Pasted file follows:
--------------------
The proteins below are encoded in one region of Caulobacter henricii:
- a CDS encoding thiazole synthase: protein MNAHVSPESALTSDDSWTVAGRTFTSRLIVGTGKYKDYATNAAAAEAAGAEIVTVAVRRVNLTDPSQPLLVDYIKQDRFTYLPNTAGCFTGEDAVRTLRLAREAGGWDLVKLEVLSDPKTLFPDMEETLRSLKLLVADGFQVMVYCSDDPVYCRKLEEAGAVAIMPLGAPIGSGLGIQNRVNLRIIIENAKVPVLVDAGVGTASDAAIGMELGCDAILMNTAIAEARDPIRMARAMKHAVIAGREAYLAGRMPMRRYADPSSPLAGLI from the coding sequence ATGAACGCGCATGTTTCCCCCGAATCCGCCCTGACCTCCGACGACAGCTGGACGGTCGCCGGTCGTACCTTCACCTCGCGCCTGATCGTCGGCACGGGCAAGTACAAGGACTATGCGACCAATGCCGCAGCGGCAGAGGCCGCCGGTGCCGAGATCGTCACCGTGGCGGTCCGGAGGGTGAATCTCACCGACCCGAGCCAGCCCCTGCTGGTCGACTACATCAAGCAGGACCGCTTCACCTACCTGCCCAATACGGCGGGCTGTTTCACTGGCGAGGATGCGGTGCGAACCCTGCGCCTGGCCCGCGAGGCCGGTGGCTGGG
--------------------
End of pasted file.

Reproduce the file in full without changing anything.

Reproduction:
The proteins below are encoded in one region of Caulobacter henricii:
- a CDS encoding thiazole synthase: protein MNAHVSPESALTSDDSWTVAGRTFTSRLIVGTGKYKDYATNAAAAEAAGAEIVTVAVRRVNLTDPSQPLLVDYIKQDRFTYLPNTAGCFTGEDAVRTLRLAREAGGWDLVKLEVLSDPKTLFPDMEETLRSLKLLVADGFQVMVYCSDDPVYCRKLEEAGAVAIMPLGAPIGSGLGIQNRVNLRIIIENAKVPVLVDAGVGTASDAAIGMELGCDAILMNTAIAEARDPIRMARAMKHAVIAGREAYLAGRMPMRRYADPSSPLAGLI from the coding sequence ATGAACGCGCATGTTTCCCCCGAATCCGCCCTGACCTCCGACGACAGCTGGACGGTCGCCGGTCGTACCTTCACCTCGCGCCTGATCGTCGGCACGGGCAAGTACAAGGACTATGCGACCAATGCCGCAGCGGCAGAGGCCGCCGGTGCCGAGATCGTCACCGTGGCGGTCCGGAGGGTGAATCTCACCGACCCGAGCCAGCCCCTGCTGGTCGACTACATCAAGCAGGACCGCTTCACCTACCTGCCCAATACGGCGGGCTGTTTCACTGGCGAGGATGCGGTGCGAACCCTGCGCCTGGCCCGCGAGGCCGGTGGCTGGG